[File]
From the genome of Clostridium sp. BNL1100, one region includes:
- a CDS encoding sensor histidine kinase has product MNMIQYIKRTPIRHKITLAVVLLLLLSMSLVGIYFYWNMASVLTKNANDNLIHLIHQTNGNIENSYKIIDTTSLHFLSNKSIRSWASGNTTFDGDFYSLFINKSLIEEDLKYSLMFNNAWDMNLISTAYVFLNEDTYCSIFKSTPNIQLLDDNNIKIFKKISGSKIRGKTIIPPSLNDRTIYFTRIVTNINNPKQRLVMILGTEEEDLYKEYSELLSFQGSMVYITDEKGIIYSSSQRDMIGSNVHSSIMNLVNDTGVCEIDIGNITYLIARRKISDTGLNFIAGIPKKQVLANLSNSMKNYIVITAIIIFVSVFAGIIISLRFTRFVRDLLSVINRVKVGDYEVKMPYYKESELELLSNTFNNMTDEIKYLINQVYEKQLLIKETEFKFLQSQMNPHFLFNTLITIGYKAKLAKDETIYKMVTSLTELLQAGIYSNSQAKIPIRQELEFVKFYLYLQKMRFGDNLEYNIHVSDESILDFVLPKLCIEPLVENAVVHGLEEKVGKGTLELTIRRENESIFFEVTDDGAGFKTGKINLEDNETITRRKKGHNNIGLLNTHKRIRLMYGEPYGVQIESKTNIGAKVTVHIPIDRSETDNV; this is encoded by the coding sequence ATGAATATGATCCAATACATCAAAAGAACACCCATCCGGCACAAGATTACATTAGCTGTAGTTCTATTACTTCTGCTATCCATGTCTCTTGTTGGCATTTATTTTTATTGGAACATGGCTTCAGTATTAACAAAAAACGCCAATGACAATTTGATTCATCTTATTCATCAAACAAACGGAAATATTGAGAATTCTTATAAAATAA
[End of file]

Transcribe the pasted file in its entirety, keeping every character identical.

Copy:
From the genome of Clostridium sp. BNL1100, one region includes:
- a CDS encoding sensor histidine kinase has product MNMIQYIKRTPIRHKITLAVVLLLLLSMSLVGIYFYWNMASVLTKNANDNLIHLIHQTNGNIENSYKIIDTTSLHFLSNKSIRSWASGNTTFDGDFYSLFINKSLIEEDLKYSLMFNNAWDMNLISTAYVFLNEDTYCSIFKSTPNIQLLDDNNIKIFKKISGSKIRGKTIIPPSLNDRTIYFTRIVTNINNPKQRLVMILGTEEEDLYKEYSELLSFQGSMVYITDEKGIIYSSSQRDMIGSNVHSSIMNLVNDTGVCEIDIGNITYLIARRKISDTGLNFIAGIPKKQVLANLSNSMKNYIVITAIIIFVSVFAGIIISLRFTRFVRDLLSVINRVKVGDYEVKMPYYKESELELLSNTFNNMTDEIKYLINQVYEKQLLIKETEFKFLQSQMNPHFLFNTLITIGYKAKLAKDETIYKMVTSLTELLQAGIYSNSQAKIPIRQELEFVKFYLYLQKMRFGDNLEYNIHVSDESILDFVLPKLCIEPLVENAVVHGLEEKVGKGTLELTIRRENESIFFEVTDDGAGFKTGKINLEDNETITRRKKGHNNIGLLNTHKRIRLMYGEPYGVQIESKTNIGAKVTVHIPIDRSETDNV; this is encoded by the coding sequence ATGAATATGATCCAATACATCAAAAGAACACCCATCCGGCACAAGATTACATTAGCTGTAGTTCTATTACTTCTGCTATCCATGTCTCTTGTTGGCATTTATTTTTATTGGAACATGGCTTCAGTATTAACAAAAAACGCCAATGACAATTTGATTCATCTTATTCATCAAACAAACGGAAATATTGAGAATTCTTATAAAATAA